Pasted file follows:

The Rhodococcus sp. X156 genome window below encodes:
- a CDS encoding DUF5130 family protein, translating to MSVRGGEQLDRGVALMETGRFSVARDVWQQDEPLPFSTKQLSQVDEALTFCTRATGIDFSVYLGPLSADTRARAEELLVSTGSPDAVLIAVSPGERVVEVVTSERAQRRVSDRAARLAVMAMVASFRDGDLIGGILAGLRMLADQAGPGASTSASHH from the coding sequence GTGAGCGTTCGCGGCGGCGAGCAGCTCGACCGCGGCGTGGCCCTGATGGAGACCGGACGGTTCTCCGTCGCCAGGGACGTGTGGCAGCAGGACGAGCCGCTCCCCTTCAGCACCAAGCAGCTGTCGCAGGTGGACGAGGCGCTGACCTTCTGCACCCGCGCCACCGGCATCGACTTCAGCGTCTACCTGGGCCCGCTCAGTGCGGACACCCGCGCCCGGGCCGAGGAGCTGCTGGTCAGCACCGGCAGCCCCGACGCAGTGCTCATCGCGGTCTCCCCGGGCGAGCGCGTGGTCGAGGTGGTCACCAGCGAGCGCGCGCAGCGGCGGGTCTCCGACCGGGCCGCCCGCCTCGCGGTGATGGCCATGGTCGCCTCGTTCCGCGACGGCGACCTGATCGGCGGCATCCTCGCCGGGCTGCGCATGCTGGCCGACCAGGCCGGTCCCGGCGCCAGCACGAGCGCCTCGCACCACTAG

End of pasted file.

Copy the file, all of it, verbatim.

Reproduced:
The Rhodococcus sp. X156 genome window below encodes:
- a CDS encoding DUF5130 family protein, translating to MSVRGGEQLDRGVALMETGRFSVARDVWQQDEPLPFSTKQLSQVDEALTFCTRATGIDFSVYLGPLSADTRARAEELLVSTGSPDAVLIAVSPGERVVEVVTSERAQRRVSDRAARLAVMAMVASFRDGDLIGGILAGLRMLADQAGPGASTSASHH from the coding sequence GTGAGCGTTCGCGGCGGCGAGCAGCTCGACCGCGGCGTGGCCCTGATGGAGACCGGACGGTTCTCCGTCGCCAGGGACGTGTGGCAGCAGGACGAGCCGCTCCCCTTCAGCACCAAGCAGCTGTCGCAGGTGGACGAGGCGCTGACCTTCTGCACCCGCGCCACCGGCATCGACTTCAGCGTCTACCTGGGCCCGCTCAGTGCGGACACCCGCGCCCGGGCCGAGGAGCTGCTGGTCAGCACCGGCAGCCCCGACGCAGTGCTCATCGCGGTCTCCCCGGGCGAGCGCGTGGTCGAGGTGGTCACCAGCGAGCGCGCGCAGCGGCGGGTCTCCGACCGGGCCGCCCGCCTCGCGGTGATGGCCATGGTCGCCTCGTTCCGCGACGGCGACCTGATCGGCGGCATCCTCGCCGGGCTGCGCATGCTGGCCGACCAGGCCGGTCCCGGCGCCAGCACGAGCGCCTCGCACCACTAG